Other countries do it that way. But for some reason (lobbyists, corporate payola to our politicians, ad dollars for our corporate press), it can't happen here.
Effective drugs
written by Squeezed Turnip, August 03, 2014 9:59
Aspiring is cheap. So, after the patent expirations, are some other non-steroidal anti-inflamatories, such as tylenol and ibuprofen. Aspirin had its drawback as an anti-coagulant, so some patients were still in need of alternative therapies, depending on a variety of factors. Aspirin wasn't always effective nor always appropriate. Hence the arising of other anti-steroidals, which attempted to compete with aspirin as pain reliever of choice, but that could only happen when the cost came down to the level of the unpatented aspirin.

I'm not up to speed yet with what the side-effects of Sovaldi are, so maybe there is indeed some room for improvements or me-too competitors. But not only will they have to do it cheaper than Sovaldi's protected price, but they would have a shorter window to hold their protected price (once the Sovaldi patent runs out, then there will be cheap competitors everywhere), so they better have something to show for it, and it's not clear what that extra would be. With ibuprofen and tylenol, there were clear situations that they offered something in situations (any surgery) where aspirin couldn't be used.
A Bit Too Much Pharmaceutical P.R. Spin....
written by Aaron, August 03, 2014 10:47
There is a distinct difference between the posts I see to these Sovaldi threads, and those I usually see on this blog, leading me to suspect that we have some pharmaceutial company P.R. workers following Baker's posts.

Yes, certainly, there can be improvements as additional "me too" drugs come on the market, but let's be honest about it: The primary purpose drug companies develop "me too" drugs is not to find small, incremental improvements. The primary purpose is to chase the huge revenues that can be generated by a blockbuster. Pharmaceutical companies are also very much aware of the benefits of oligopoly pricing, so you can't count on competition to drive down the price of drugs that remain under patent -- and you can count on pharmaceutical companies to play games to try to extend the lives of their patents and to beat back generics with expensive lawsuits in order to pad out their profits for a few more years.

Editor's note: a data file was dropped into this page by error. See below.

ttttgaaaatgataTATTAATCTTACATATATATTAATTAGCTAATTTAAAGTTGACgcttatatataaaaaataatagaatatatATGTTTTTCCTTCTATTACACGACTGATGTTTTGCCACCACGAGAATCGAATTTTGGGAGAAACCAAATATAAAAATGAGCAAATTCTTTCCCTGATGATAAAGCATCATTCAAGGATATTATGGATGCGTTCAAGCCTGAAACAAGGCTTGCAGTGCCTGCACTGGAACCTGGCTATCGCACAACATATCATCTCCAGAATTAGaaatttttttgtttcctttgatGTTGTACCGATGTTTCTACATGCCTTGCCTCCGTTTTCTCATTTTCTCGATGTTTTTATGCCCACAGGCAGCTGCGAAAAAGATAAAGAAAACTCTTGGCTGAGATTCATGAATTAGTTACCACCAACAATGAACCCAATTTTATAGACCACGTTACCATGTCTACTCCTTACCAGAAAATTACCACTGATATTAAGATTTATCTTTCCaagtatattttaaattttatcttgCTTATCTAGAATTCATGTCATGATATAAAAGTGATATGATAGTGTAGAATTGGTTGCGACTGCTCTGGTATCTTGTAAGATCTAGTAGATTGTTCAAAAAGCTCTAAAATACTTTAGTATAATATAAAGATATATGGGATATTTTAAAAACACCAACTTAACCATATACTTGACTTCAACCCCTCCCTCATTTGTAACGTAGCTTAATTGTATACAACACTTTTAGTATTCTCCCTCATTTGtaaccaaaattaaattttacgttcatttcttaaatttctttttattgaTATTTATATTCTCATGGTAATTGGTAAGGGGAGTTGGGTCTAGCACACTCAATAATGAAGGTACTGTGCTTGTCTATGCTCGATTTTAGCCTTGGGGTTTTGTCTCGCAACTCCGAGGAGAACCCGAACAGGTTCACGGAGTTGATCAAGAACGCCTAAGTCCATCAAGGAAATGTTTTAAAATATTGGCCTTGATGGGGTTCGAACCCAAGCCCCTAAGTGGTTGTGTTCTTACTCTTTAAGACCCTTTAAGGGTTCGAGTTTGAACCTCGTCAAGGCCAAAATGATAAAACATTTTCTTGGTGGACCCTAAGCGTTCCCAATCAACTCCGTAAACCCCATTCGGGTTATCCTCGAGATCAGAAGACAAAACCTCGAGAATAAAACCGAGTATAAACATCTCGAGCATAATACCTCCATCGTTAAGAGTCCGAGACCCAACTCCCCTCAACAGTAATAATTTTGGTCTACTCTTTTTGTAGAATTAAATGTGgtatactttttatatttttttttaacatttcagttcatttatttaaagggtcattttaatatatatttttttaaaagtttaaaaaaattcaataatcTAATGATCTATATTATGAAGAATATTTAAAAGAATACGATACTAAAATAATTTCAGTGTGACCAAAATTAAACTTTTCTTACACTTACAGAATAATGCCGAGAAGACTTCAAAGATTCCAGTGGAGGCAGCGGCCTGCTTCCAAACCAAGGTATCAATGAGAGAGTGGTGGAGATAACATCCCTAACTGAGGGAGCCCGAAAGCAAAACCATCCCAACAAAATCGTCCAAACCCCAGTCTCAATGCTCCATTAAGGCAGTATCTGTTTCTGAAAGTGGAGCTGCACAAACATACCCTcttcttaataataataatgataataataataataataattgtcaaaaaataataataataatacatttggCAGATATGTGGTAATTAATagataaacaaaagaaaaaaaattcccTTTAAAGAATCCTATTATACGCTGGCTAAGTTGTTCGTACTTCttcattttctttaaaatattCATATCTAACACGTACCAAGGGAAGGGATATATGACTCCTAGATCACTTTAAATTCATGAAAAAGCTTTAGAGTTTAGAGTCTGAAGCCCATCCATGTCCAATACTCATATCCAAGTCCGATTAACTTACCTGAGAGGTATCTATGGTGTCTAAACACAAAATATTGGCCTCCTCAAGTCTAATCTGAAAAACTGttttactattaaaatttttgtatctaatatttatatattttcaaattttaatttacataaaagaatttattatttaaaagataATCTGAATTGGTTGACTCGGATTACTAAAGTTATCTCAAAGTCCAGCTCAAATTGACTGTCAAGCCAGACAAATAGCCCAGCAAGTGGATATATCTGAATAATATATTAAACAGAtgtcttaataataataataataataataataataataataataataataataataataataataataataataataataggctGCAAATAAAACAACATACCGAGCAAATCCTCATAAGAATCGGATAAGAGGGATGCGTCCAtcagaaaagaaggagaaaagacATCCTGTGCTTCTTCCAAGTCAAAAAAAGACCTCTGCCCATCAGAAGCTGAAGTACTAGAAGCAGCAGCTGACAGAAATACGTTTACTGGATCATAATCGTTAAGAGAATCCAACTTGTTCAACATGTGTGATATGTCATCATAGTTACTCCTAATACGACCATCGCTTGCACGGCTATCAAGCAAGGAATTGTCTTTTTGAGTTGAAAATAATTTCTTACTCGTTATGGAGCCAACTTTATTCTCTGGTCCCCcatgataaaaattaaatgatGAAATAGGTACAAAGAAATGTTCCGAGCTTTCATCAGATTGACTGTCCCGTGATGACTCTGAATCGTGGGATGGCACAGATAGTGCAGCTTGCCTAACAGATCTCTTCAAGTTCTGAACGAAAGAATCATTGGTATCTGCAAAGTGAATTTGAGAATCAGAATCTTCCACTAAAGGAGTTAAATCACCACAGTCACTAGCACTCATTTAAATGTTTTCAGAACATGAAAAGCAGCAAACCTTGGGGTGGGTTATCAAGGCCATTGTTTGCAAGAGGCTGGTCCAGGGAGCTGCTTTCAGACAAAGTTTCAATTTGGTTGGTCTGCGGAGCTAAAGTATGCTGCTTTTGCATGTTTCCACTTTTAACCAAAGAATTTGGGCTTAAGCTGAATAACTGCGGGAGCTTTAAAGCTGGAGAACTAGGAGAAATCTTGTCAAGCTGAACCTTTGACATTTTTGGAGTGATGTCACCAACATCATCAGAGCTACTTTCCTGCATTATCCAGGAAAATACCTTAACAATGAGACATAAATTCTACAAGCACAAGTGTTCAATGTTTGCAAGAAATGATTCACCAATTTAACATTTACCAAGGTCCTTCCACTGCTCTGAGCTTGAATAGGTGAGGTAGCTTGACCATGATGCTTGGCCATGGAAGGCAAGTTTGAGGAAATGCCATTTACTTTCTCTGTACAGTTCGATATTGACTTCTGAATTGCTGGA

The notion that "stretchers" magically overcome the flaws in the market by helping people take smaller-than-prescribed doses of their medication, or by selling medications that have been cut to the point that they may be ineffective -- if they even include the pharmaceutical that somebody hopes they are buying is... unconvincing, even before we examine the legality of such drug sales. As should go without saying, buying the same drug overseas at a much lower price then importing it for use in the U.S. would make much more sense.
written by AlanInAZ, August 04, 2014 8:07

company P.R. workers following Baker's posts

I am flattered that you think some company might pay me for my opinions. I am 10 years retired and have no connection to any company. One family member aged 86 has hep C and I decided to learn a bit about the drug and its development. I read the stories on forums of people undergoing treatment, and as usual, the side effects are worse than reported by drug company PR. Also, the drug doesn't work so well for some genotypes. The development of the so called me-too drugs was started many years ago - long before they could be called me-too.
silly talk
written by pete, August 04, 2014 9:33
Look, all our bodies are different and respond differently to different drugs. When you guys get older you will find that there is negotiation with doctors, and trial and error, regarding drugs and dosage, not simply Symptom X => drug Y. These drugs are not competing like Toyota vs. Honda. I am doing fine on two older drugs, totalling $2 a month! The real competition is in the generic market. Informed consumers can make choices in collaboration with their doctors, and if there is skin in the game, can choose least cost alternatives, even if some are not covered by patents anymore.

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About Beat the Press

Dean Baker is co-director of the Center for Economic and Policy Research in Washington, D.C. He is the author of several books, his latest being The End of Loser Liberalism: Making Markets Progressive. Read more about Dean.